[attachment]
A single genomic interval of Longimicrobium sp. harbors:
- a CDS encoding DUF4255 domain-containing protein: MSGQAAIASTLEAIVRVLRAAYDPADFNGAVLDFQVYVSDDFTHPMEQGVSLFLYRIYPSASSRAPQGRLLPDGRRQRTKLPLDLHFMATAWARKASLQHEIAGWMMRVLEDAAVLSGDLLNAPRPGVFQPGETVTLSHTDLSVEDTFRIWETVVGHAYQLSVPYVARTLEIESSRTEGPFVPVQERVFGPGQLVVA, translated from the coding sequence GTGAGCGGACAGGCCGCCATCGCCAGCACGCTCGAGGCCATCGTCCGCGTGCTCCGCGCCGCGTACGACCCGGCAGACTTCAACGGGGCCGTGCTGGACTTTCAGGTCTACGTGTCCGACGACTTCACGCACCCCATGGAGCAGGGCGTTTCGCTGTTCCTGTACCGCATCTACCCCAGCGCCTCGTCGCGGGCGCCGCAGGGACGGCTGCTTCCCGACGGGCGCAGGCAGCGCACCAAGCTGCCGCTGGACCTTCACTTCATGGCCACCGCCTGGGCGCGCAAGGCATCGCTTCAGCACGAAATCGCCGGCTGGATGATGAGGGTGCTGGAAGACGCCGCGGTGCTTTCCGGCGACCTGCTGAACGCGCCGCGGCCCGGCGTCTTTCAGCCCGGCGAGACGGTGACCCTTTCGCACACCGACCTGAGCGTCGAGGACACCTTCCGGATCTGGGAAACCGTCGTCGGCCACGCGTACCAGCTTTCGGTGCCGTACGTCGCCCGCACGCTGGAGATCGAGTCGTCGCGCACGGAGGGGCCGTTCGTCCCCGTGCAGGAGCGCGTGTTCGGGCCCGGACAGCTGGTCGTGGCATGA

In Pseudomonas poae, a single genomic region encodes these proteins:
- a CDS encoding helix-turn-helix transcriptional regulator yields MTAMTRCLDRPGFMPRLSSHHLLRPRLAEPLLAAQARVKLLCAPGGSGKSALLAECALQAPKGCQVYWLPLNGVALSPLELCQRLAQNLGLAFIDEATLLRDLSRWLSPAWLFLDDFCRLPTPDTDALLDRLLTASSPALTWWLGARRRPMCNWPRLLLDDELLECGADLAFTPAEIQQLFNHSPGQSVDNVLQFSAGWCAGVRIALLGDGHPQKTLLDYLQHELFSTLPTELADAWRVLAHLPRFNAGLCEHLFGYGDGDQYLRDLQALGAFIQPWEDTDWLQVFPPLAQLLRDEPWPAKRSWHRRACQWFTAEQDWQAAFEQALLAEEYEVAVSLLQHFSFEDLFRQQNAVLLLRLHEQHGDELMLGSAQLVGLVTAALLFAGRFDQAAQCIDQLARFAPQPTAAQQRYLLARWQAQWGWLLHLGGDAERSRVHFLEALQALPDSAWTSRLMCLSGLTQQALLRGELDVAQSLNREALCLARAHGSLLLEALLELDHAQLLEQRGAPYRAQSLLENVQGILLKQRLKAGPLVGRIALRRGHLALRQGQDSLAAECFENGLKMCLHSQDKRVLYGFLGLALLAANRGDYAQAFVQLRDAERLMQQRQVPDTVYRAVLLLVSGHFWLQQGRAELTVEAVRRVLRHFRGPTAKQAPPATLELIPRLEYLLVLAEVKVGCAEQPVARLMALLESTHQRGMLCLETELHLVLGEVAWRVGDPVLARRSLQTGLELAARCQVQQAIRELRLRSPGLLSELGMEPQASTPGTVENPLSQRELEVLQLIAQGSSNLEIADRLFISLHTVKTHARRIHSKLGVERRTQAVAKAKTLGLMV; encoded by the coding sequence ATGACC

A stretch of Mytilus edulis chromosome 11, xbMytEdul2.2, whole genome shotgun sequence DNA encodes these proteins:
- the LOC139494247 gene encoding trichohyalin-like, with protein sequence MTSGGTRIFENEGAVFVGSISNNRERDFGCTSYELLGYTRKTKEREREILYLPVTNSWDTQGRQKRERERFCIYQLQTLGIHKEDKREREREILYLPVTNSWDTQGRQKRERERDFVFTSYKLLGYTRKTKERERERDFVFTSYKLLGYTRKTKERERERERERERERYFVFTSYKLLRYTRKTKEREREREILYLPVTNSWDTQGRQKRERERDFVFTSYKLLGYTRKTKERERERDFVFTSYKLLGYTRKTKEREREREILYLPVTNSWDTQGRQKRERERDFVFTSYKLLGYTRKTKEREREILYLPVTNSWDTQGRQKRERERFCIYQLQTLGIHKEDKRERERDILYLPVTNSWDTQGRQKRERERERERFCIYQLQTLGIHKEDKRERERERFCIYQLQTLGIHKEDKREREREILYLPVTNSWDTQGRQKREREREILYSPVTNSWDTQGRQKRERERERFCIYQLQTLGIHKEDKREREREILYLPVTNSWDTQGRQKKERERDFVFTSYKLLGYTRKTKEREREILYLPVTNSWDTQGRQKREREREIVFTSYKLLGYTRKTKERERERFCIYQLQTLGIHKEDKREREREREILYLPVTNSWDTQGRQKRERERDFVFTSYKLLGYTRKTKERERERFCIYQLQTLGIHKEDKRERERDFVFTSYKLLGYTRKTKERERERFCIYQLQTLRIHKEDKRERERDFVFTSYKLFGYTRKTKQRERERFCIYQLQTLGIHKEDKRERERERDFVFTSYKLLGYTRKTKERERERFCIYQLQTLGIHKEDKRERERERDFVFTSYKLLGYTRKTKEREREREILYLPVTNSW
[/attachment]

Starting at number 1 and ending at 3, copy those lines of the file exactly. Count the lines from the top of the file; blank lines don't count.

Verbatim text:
A single genomic interval of Longimicrobium sp. harbors:
- a CDS encoding DUF4255 domain-containing protein: MSGQAAIASTLEAIVRVLRAAYDPADFNGAVLDFQVYVSDDFTHPMEQGVSLFLYRIYPSASSRAPQGRLLPDGRRQRTKLPLDLHFMATAWARKASLQHEIAGWMMRVLEDAAVLSGDLLNAPRPGVFQPGETVTLSHTDLSVEDTFRIWETVVGHAYQLSVPYVARTLEIESSRTEGPFVPVQERVFGPGQLVVA, translated from the coding sequence GTGAGCGGACAGGCCGCCATCGCCAGCACGCTCGAGGCCATCGTCCGCGTGCTCCGCGCCGCGTACGACCCGGCAGACTTCAACGGGGCCGTGCTGGACTTTCAGGTCTACGTGTCCGACGACTTCACGCACCCCATGGAGCAGGGCGTTTCGCTGTTCCTGTACCGCATCTACCCCAGCGCCTCGTCGCGGGCGCCGCAGGGACGGCTGCTTCCCGACGGGCGCAGGCAGCGCACCAAGCTGCCGCTGGACCTTCACTTCATGGCCACCGCCTGGGCGCGCAAGGCATCGCTTCAGCACGAAATCGCCGGCTGGATGATGAGGGTGCTGGAAGACGCCGCGGTGCTTTCCGGCGACCTGCTGAACGCGCCGCGGCCCGGCGTCTTTCAGCCCGGCGAGACGGTGACCCTTTCGCACACCGACCTGAGCGTCGAGGACACCTTCCGGATCTGGGAAACCGTCGTCGGCCACGCGTACCAGCTTTCGGTGCCGTACGTCGCCCGCACGCTGGAGATCGAGTCGTCGCGCACGGAGGGGCCGTTCGTCCCCGTGCAGGAGCGCGTGTTCGGGCCCGGACAGCTGGTCGTGGCATGA

In Pseudomonas poae, a single genomic region encodes these proteins: